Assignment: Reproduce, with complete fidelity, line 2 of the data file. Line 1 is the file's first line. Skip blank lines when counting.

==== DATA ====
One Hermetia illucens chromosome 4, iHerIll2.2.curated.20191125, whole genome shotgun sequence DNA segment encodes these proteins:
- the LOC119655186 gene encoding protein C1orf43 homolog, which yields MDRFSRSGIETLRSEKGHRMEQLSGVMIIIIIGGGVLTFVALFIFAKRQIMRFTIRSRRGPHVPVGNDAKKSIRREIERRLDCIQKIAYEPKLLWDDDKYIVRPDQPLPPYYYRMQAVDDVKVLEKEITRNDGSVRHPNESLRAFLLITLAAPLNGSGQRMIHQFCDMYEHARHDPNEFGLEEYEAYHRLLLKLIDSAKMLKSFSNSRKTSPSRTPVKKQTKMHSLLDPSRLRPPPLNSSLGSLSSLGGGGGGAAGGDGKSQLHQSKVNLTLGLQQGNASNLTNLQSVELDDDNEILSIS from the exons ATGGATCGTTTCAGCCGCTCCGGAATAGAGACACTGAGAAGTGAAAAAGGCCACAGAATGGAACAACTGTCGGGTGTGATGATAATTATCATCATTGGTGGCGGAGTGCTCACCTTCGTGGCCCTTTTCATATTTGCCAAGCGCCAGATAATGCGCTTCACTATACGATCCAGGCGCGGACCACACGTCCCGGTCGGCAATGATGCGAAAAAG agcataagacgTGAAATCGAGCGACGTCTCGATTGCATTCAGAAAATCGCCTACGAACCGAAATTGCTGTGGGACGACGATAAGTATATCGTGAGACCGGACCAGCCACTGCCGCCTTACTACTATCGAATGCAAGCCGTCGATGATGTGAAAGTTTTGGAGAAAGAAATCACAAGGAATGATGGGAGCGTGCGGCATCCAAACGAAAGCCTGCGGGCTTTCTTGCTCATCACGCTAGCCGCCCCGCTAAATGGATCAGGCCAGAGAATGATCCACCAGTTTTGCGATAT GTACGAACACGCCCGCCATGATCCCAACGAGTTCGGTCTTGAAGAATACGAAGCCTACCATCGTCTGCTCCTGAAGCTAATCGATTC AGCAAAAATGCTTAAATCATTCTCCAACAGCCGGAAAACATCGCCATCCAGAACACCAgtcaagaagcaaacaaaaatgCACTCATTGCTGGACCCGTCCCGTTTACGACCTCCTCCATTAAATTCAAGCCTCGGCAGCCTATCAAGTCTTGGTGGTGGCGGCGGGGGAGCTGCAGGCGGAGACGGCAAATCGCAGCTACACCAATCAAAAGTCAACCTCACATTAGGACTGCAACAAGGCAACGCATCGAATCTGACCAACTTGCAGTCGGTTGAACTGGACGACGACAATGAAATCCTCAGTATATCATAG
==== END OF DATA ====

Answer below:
- the LOC119655186 gene encoding protein C1orf43 homolog, which yields MDRFSRSGIETLRSEKGHRMEQLSGVMIIIIIGGGVLTFVALFIFAKRQIMRFTIRSRRGPHVPVGNDAKKSIRREIERRLDCIQKIAYEPKLLWDDDKYIVRPDQPLPPYYYRMQAVDDVKVLEKEITRNDGSVRHPNESLRAFLLITLAAPLNGSGQRMIHQFCDMYEHARHDPNEFGLEEYEAYHRLLLKLIDSAKMLKSFSNSRKTSPSRTPVKKQTKMHSLLDPSRLRPPPLNSSLGSLSSLGGGGGGAAGGDGKSQLHQSKVNLTLGLQQGNASNLTNLQSVELDDDNEILSIS from the exons ATGGATCGTTTCAGCCGCTCCGGAATAGAGACACTGAGAAGTGAAAAAGGCCACAGAATGGAACAACTGTCGGGTGTGATGATAATTATCATCATTGGTGGCGGAGTGCTCACCTTCGTGGCCCTTTTCATATTTGCCAAGCGCCAGATAATGCGCTTCACTATACGATCCAGGCGCGGACCACACGTCCCGGTCGGCAATGATGCGAAAAAG agcataagacgTGAAATCGAGCGACGTCTCGATTGCATTCAGAAAATCGCCTACGAACCGAAATTGCTGTGGGACGACGATAAGTATATCGTGAGACCGGACCAGCCACTGCCGCCTTACTACTATCGAATGCAAGCCGTCGATGATGTGAAAGTTTTGGAGAAAGAAATCACAAGGAATGATGGGAGCGTGCGGCATCCAAACGAAAGCCTGCGGGCTTTCTTGCTCATCACGCTAGCCGCCCCGCTAAATGGATCAGGCCAGAGAATGATCCACCAGTTTTGCGATAT GTACGAACACGCCCGCCATGATCCCAACGAGTTCGGTCTTGAAGAATACGAAGCCTACCATCGTCTGCTCCTGAAGCTAATCGATTC AGCAAAAATGCTTAAATCATTCTCCAACAGCCGGAAAACATCGCCATCCAGAACACCAgtcaagaagcaaacaaaaatgCACTCATTGCTGGACCCGTCCCGTTTACGACCTCCTCCATTAAATTCAAGCCTCGGCAGCCTATCAAGTCTTGGTGGTGGCGGCGGGGGAGCTGCAGGCGGAGACGGCAAATCGCAGCTACACCAATCAAAAGTCAACCTCACATTAGGACTGCAACAAGGCAACGCATCGAATCTGACCAACTTGCAGTCGGTTGAACTGGACGACGACAATGAAATCCTCAGTATATCATAG